The appointment of Joe McGrath as county manager for all of Tipperary is part of “an unspoken agenda to increase the influence of North Tipperary at the expense of South Tipperary”.
That’s according to Deputy Mattie McGrath, who was reacting to last week’s appointment of Mr.McGrath, who was previously county manager in North Tipperary; and the retirement on Friday of Billy McEvoy, acting county manager in South Tipp.
The merger of the County Councils in the north and south of the county, as part of the local government reforms, took a significant step forward with last week’s developments.
According to Deputy McGrath, Friday’s announcement came “as a huge surprise and it has created a very irritated sentiment among elected representatives and County Council staff in South Tipperary. We were assured that this element of the amalgamation process would not occur until after the local elections next June”.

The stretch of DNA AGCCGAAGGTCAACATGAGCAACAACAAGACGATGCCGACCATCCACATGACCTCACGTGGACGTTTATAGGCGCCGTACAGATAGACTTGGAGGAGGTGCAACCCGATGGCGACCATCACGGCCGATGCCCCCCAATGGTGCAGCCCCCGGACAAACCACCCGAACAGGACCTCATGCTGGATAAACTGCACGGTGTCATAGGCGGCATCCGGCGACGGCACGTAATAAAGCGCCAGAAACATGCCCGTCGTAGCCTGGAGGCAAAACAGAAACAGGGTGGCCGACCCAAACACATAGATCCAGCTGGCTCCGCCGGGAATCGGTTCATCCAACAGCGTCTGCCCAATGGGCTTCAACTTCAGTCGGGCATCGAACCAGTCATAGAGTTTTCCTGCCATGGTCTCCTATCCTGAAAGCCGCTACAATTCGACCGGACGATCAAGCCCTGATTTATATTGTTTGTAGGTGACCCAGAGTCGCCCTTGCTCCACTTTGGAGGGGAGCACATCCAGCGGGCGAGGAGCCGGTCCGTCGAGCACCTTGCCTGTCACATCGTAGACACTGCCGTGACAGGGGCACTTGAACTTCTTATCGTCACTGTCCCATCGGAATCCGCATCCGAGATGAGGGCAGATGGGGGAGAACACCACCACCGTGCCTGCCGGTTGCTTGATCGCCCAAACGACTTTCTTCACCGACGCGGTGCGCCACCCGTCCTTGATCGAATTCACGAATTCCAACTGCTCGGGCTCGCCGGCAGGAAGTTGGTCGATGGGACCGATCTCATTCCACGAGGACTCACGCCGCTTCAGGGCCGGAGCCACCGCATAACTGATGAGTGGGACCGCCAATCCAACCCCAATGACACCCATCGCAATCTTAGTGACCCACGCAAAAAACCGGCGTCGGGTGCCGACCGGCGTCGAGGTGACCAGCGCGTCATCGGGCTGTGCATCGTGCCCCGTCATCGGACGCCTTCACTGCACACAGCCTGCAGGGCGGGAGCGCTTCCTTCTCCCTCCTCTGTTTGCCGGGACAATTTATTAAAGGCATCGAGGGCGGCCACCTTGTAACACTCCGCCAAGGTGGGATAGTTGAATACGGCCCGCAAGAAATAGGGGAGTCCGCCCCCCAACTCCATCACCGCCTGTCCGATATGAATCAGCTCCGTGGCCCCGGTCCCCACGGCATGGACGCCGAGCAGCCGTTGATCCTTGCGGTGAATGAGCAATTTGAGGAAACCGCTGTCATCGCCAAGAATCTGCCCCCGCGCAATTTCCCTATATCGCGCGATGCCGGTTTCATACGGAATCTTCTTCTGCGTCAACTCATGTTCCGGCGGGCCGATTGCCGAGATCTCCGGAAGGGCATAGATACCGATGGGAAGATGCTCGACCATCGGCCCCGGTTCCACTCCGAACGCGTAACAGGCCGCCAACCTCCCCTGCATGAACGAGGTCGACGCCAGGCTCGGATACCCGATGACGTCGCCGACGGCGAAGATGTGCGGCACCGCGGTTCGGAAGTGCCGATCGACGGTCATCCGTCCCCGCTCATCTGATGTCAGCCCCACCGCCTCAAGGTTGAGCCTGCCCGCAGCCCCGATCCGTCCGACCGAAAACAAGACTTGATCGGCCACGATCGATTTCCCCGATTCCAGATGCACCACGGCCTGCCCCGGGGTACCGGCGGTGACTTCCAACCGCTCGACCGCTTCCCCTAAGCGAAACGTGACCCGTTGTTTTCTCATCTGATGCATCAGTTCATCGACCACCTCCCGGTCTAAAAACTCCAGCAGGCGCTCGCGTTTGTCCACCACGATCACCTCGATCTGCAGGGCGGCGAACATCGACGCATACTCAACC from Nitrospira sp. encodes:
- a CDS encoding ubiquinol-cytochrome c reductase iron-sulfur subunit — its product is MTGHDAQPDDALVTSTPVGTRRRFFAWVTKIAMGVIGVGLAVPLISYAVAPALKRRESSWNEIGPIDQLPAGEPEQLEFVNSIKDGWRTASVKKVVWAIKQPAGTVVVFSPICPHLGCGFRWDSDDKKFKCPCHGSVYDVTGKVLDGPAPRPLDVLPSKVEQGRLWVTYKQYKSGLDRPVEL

Stressing that he had “the utmost respect for the professional integrity of Joe McGrath”, Deputy McGrath said his fears surrounded what he called the inevitable reduction in services and representation that were coming down the road for South Tipperary.
However the now retired County Manager in South Tipp, Billy McEvoy, said the new, single County Council in Tipperary would have 40 elected members and would be one of the biggest in the country.
“Tipperary should have a strong voice locally, regionally and nationally, especially with the brand Tipperary and the identity that goes with that”, he said.